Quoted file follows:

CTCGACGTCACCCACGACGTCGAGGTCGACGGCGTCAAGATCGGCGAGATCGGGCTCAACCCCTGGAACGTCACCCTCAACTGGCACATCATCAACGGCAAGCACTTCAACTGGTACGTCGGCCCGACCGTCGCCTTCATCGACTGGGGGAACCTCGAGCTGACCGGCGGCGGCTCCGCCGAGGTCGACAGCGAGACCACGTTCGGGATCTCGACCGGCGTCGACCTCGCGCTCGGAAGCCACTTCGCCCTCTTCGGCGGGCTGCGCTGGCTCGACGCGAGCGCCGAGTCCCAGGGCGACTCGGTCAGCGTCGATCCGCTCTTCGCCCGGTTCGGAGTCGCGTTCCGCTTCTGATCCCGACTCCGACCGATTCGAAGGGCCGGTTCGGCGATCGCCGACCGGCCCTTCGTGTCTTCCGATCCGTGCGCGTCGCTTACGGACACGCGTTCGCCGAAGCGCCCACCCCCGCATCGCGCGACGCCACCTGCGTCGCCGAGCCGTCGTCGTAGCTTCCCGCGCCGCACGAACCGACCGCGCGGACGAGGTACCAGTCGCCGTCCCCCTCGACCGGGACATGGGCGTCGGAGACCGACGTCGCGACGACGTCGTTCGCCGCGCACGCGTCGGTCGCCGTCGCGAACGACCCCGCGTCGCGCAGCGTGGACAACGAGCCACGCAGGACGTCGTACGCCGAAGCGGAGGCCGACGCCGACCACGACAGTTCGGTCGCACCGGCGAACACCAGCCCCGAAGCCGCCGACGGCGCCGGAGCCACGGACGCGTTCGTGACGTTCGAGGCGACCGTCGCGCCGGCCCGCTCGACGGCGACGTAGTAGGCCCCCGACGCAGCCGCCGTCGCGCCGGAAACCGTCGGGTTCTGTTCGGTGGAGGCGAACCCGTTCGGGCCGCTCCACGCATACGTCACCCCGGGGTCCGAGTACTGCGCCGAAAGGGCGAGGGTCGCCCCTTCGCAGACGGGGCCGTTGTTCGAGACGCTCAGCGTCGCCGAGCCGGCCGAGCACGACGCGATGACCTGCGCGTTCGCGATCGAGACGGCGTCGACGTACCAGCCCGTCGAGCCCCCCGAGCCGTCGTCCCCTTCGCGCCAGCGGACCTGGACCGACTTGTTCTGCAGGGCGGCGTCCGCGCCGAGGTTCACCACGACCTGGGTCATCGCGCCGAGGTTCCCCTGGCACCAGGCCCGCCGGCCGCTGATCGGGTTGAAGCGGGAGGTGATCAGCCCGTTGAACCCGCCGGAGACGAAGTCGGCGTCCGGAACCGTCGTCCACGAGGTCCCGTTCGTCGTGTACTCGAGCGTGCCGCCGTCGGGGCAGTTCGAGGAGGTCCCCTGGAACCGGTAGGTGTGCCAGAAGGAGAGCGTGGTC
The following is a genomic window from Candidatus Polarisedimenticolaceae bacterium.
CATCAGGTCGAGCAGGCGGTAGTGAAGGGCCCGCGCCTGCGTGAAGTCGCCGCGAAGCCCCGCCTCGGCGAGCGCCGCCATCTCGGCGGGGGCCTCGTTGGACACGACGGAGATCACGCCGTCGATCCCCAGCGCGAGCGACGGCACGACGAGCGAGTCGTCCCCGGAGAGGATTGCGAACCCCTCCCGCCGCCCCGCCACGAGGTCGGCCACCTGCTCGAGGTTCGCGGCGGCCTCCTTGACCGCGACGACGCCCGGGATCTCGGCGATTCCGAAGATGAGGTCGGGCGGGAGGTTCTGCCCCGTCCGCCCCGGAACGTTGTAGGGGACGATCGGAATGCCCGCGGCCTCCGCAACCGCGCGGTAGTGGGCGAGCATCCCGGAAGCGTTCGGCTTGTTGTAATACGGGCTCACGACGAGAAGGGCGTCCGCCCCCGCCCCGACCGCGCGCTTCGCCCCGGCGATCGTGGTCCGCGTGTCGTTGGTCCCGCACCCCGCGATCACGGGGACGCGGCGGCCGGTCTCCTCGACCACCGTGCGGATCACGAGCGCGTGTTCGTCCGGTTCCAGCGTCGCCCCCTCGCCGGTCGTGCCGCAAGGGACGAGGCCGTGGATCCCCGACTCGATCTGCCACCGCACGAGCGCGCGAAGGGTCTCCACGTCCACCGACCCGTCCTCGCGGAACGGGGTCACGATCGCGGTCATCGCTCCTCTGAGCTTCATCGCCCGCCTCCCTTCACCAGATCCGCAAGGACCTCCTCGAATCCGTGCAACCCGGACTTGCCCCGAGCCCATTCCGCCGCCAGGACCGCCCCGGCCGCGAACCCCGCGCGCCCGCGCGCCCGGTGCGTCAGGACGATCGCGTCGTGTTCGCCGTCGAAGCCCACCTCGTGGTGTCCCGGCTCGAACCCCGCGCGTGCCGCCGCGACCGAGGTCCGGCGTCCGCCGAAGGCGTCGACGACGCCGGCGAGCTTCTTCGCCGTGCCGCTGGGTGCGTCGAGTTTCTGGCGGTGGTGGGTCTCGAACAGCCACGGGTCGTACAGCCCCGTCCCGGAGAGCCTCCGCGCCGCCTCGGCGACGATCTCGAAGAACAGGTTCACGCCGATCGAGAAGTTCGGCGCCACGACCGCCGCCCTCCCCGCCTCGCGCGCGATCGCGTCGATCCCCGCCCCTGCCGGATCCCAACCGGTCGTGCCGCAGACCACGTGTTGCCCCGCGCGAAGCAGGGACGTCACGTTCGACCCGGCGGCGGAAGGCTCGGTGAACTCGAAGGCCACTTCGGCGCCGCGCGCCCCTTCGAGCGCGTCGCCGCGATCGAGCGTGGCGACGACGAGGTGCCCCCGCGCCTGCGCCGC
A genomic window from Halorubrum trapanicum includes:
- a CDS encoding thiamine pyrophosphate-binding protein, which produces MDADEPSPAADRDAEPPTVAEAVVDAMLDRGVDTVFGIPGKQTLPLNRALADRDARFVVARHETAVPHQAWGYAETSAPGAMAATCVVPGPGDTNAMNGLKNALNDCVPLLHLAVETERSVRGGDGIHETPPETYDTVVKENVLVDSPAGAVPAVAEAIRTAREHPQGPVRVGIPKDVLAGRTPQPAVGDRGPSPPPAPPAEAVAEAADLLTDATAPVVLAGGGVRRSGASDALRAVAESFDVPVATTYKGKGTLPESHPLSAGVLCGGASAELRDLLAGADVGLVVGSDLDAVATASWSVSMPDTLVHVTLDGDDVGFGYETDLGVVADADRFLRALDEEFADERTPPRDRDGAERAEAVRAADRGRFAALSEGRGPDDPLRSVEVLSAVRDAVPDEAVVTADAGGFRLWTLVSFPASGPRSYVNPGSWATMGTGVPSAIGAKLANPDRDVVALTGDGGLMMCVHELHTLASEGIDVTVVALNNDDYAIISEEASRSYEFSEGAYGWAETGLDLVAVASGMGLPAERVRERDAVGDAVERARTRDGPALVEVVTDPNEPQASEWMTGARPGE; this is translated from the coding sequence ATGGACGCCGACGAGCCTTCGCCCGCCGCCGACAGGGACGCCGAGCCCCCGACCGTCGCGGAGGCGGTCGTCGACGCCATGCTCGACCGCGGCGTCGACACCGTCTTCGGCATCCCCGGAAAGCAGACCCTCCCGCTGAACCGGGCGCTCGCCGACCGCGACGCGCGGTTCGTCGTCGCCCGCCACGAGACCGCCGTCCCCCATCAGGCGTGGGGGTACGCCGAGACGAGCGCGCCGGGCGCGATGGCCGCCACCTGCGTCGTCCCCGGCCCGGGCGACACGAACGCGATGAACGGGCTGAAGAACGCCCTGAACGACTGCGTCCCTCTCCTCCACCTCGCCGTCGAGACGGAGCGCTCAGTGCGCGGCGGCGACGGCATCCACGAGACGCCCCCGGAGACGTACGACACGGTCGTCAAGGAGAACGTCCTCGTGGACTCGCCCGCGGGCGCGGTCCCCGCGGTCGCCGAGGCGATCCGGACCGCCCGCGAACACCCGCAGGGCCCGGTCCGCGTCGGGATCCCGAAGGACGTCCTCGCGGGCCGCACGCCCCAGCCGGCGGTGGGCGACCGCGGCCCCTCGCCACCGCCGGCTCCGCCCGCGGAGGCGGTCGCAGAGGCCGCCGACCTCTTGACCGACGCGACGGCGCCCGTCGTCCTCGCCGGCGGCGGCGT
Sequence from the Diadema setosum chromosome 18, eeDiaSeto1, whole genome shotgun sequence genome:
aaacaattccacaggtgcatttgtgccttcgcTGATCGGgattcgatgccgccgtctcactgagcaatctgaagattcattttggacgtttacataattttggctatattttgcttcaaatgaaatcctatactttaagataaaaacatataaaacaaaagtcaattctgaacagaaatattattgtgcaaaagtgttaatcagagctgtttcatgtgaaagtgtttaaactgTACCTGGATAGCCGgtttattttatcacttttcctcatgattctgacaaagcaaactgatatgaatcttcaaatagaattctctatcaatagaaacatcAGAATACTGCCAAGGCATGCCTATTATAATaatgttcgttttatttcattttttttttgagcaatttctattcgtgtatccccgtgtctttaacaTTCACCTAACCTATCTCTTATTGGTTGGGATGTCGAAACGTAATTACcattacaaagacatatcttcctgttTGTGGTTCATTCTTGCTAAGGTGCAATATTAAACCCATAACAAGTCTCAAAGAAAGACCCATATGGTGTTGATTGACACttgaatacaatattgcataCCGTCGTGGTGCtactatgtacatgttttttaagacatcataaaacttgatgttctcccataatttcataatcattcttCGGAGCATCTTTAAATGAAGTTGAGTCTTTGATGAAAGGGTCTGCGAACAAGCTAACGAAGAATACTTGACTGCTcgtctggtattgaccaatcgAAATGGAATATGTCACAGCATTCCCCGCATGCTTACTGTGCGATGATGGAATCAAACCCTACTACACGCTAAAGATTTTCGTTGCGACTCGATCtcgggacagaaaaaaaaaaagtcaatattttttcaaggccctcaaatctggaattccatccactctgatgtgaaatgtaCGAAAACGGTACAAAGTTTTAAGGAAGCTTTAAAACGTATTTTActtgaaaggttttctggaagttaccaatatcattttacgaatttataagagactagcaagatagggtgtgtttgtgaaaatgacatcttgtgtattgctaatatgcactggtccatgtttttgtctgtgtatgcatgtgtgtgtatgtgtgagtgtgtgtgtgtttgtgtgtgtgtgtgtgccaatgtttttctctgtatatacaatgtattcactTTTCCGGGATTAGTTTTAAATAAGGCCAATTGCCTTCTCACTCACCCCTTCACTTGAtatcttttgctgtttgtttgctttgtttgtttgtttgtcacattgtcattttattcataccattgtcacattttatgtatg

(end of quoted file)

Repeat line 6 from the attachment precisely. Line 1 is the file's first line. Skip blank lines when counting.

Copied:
Sequence from the Diadema setosum chromosome 18, eeDiaSeto1, whole genome shotgun sequence genome: